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Electrolysis and Elbow Grease
March 6, 2013 7:14 PM   Subscribe

This playlist documents the restoration to operable status of an early US Army 1911 (1918 pattern) pistol. The 1911 was recovered buried in 3 feet of mud in Tennessee alongside an old bootlegging road. Wanna see the 1911 in action? The incomparable hickok45 gives a run-down of its history and fires a few mags.
posted by cthuljew (25 comments total) 13 users marked this as a favorite

 
It's amazing how something introduced in 1911 still looks modern and contemporary over a century later: like something from the future was planted in the past.
posted by Flashman at 7:26 PM on March 6, 2013 [1 favorite]


This looks like a lot of fun- I get a huge kick out of fixing up old, gunky machinery.

I'm currently in the midst of fixing a 30-year-old motorscooter that had been left abandoned outside for ten years, and it's been way, way too much fun cleaning the centimetres of caked-on gunk off the engine, grinding off rust, taking everything apart and re-lubricating it.

I might still be a bit apprehensive about firing that thing. I was under the impression that firing old, worn-out guns was a good way to lose a thumb.
posted by dunkadunc at 7:38 PM on March 6, 2013 [1 favorite]


Nice. Just goes to show those things will take a beating. Mine was issued in 1912 and while it's worn (though nothing remotely approaching the one shown here), it still shot nicely the few times I've actually put a round or two through it. It's something of an heirloom, so I rarely get it out of the safe.
posted by rhythim at 7:41 PM on March 6, 2013


Oh, and if you're interested in playing with a 1911 for a lot cheaper than the real thing, check out Wolfire Games' Receiver. (You also get Receiver if you preorder the (already fantastic) alpha of their next game, Overgrowth.)
posted by cthuljew at 7:44 PM on March 6, 2013 [2 favorites]


It's amazing how something introduced in 1911 still looks modern and contemporary over a century later: like something from the future was planted in the past.

Firearms after the advent of smokeless powder were immensely advanced compared to other tech of the time (except, perhaps, submarines). Political bullshit means the M1911 pistol and its descendants are no longer US standard issue, but the M2 .50 Caliber Heavy Machine Gun is still mounted atop every armored vehicle in the 'Stan, despite being designed for the First World War.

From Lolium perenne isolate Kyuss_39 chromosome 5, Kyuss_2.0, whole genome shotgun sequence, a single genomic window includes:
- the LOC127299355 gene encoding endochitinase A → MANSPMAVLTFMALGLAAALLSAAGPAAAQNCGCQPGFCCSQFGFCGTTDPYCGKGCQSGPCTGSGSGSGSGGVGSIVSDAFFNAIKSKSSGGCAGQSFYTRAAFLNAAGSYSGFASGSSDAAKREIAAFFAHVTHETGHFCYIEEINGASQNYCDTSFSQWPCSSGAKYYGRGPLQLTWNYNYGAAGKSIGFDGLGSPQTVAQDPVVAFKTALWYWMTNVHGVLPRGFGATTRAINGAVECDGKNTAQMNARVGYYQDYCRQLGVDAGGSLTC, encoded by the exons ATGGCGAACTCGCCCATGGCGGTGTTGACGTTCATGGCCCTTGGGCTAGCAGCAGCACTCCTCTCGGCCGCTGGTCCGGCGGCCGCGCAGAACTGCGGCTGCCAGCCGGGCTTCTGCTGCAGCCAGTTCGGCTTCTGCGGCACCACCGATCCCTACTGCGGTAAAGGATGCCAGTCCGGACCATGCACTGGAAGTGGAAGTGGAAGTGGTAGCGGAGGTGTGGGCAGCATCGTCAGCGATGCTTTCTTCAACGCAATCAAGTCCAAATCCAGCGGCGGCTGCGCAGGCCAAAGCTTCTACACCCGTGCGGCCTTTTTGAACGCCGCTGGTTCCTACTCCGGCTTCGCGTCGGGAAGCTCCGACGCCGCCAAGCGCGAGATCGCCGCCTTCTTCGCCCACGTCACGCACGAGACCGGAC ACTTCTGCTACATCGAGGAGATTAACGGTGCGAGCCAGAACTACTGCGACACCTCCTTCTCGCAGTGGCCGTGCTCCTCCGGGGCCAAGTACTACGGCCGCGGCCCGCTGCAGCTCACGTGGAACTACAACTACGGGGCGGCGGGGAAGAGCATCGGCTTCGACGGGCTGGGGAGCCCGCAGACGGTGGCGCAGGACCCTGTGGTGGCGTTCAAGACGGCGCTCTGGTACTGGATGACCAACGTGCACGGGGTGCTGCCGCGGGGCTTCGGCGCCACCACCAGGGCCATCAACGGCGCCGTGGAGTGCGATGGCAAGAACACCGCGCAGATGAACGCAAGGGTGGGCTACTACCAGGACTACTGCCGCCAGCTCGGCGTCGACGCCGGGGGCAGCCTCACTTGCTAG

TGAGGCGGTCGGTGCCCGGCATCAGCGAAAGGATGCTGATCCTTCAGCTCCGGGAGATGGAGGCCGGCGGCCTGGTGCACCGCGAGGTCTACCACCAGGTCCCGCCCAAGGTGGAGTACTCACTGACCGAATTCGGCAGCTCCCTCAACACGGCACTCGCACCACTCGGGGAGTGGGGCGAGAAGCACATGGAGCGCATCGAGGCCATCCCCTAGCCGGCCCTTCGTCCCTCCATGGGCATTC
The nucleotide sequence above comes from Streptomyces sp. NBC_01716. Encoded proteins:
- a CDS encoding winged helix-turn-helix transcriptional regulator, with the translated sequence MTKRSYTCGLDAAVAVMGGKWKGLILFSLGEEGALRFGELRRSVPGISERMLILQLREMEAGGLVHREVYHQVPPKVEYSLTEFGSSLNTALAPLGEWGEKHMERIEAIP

posted by Slap*Happy at 7:44 PM on March 6, 2013 [4 favorites]


When I was in the Army, a psychiatric technician stationed at the 121st Evac. Hospital in Seoul, we all rotated through the distribution of company payroll. This consisted of sitting at a table at the hospital with a list of names and a box full of cash. There were two people at the table, one distributing the money, the other sitting there with a .45 pistol.

Although we had all gone through basic training and had spent a lot of time with an M-16, for some reason having a .45 strapped to your waist in a holster was tantamount to being given a four day dose of Viagra. I doubt there was anyone who pulled that duty that didn't have that fleeting desire to have someone attempt to abscond with the payroll in order to be able to cock that .45 and pull the trigger. There's something very empowering about that piece of metal!
posted by HuronBob at 7:50 PM on March 6, 2013 [3 favorites]


Well, guns can be used for bad things, but I like them because it's a huge amount of fun to blast holes in inanimate objects.

I don't have any respect for people who own them with any fleeting fantasy of using one on a person. But blasting cinderblocks apart? That's quality entertainment.
posted by dunkadunc at 7:51 PM on March 6, 2013 [5 favorites]


The 1911 is still used by many of the Special Ops troops. It is much more deadly than the standard issue 9mm Berettas.
posted by shnarg at 7:51 PM on March 6, 2013 [1 favorite]


Pff. He installed a new barrel, so there go my concerns about losing thumbs.

Although antiquing the barrel? That's downright silly. Just install a new barrel. The parts not looking like they fit together is part of the story.
posted by dunkadunc at 7:54 PM on March 6, 2013


What's sad is that he's able to order brand new parts that fit his 1911, but you can't get parts for my 30-year-old motorscooter for love or money.